To bring up a child in the way he should go, travel that way yourself once in awhile.

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Easter Freedom

Adam Francisco and Hicham Chehab

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Given his background and upbringing, Hicham Chehab makes an unlikely missionary.

A Muslim in Lebanon during the Civil War between Christians and Muslims, his first experiences with Christianity were violent and threatening. He was attacked, and his brother was killed, by Christians.

Trained by a Muslim extremist group, he was taught how to use rocket launchers, mortars and rifles, and was told, "If you want to shoot straight, imagine that there is a Christian in your sights." Eventually, he participated in the Civil War as a sniper.

Today, he is a missionary at Salam Church, located at Peace Lutheran Church in Lombard. The Lutheran Arabic Church, which just celebrated its first full year of existence, is attended by refugees and immigrants from Iran, Iraq, Lebanon, Sudan and Palestine. It is called Salam, the word for peace in Arabic and Persian, because, he said, only the Prince of Peace, Jesus, can bring reconciliation to the hearts of people in the Middle East.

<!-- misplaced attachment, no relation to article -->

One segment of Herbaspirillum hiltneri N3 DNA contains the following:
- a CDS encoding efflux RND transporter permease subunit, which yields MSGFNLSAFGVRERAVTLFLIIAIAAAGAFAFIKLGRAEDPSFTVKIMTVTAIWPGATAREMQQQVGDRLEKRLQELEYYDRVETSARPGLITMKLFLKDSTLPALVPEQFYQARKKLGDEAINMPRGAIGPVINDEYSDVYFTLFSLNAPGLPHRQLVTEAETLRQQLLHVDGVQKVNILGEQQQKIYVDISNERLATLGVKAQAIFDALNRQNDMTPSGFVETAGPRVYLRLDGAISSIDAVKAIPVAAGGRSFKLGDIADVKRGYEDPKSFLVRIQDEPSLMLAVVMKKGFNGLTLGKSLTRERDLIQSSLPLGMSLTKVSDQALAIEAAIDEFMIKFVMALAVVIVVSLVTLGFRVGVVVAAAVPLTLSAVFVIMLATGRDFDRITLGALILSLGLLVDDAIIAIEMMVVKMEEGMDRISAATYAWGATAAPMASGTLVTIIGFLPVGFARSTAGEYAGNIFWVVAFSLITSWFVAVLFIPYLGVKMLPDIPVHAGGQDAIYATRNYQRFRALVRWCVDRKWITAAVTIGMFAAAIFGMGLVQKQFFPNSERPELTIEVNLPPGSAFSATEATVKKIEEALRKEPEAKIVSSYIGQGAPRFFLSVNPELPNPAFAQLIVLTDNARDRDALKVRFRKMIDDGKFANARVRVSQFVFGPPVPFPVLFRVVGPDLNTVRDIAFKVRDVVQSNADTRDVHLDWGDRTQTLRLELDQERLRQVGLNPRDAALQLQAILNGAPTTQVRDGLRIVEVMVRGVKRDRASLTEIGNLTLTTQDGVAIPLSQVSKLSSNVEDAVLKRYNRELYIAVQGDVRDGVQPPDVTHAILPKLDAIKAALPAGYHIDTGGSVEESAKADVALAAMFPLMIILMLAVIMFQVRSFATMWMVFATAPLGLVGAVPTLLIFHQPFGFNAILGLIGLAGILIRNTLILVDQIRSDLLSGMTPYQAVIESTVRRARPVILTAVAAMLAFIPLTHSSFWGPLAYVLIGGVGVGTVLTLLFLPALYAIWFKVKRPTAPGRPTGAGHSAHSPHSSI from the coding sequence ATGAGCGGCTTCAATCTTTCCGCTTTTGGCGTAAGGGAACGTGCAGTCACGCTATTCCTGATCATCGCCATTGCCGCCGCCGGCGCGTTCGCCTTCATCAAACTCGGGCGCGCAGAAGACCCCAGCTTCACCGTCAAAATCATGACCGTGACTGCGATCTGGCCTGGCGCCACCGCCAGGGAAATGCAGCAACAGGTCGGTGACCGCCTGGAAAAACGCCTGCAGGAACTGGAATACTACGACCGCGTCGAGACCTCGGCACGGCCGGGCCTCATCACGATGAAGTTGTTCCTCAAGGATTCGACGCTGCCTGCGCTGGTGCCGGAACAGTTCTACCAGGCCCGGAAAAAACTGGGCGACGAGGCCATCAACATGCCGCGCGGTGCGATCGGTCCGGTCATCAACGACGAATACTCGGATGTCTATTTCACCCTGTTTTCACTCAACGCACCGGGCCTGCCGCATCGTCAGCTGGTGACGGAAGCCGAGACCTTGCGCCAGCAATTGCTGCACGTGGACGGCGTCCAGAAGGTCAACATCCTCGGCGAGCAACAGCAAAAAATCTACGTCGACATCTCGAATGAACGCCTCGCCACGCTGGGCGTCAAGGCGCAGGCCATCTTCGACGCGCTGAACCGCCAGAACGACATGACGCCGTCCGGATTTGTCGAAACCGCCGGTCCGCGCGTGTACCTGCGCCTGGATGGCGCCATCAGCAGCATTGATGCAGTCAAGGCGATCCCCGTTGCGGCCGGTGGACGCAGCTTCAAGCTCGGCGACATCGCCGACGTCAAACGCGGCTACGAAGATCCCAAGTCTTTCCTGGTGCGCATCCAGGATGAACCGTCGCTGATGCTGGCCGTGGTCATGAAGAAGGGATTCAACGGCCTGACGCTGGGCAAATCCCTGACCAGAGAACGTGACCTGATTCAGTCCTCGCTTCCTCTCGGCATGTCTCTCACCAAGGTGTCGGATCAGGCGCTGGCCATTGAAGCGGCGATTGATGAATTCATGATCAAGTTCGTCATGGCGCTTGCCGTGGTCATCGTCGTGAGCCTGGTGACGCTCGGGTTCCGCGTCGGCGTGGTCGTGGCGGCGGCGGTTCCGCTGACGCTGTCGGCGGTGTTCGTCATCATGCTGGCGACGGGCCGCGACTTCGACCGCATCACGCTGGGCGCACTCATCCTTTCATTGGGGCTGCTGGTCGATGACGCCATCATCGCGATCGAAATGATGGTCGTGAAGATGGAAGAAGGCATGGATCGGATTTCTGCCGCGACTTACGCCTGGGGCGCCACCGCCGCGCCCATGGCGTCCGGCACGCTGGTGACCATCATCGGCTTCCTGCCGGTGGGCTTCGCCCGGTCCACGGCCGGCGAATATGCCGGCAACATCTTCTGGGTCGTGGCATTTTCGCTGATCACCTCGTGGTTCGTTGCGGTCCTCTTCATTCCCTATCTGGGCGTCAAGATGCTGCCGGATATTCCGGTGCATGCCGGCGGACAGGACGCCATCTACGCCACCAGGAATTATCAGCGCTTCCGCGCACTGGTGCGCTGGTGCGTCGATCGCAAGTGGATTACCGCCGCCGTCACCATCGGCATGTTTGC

Covered in a white robe, a cross hanging from his neck, Chehab spoke Sunday morning to parishioners at St. Matthew Lutheran Church in Barrington, tracing his unusual path to Jesus.

He gestured violently as he told St. Matthew worshipers how a Christian boy attacked him when he was just 7 with a piece of wood with a protruding nail. He still bears on his forehead a scar from the attack.

He also recalled how his brother, his only sibling, a captain in a Muslim militia, was killed by a Christian militia while trying to negotiate a truce. In reaction, Chehab, at the time a student at the American University in Beirut, bought two pistols and a silencer to campus, intending to ambush his Christian enemies.

But his studies led him to the teachings of Jesus, particularly The Sermon on the Mount, with its exhortation to "Love your enemies and pray for those who persecute you."

"I who was stalking my enemies with a gun and a silencer at night heard for the first time, 'love your enemy.' I felt this was superhuman or ridiculous. My enemy was somebody who killed my only brother, my only sibling, the shoulder I used to cry on."

He devoted himself to making peace between Muslims and Christians in Lebanon. Eventually, a meeting with a Lutheran pastor led him to join the People of the Book Lutheran Outreach and continue his work in the United States.

Chehab's presentation made a strong impression on parishioners. Barrington resident Bill Hartman said, "I thought it was terrific. I have a couple of Muslim friends, one from Iran and one from Pakistan. We often talk religion, and I'm trying to learn as much as I can about Islam. Hicham's life story is just incredible. A guy with this experience should travel the United States and the world and spread his message."

The above article,"A Christian missionary, who grew up a Muslim extremist," was written by Steve Zalusky for the Daily Herald."

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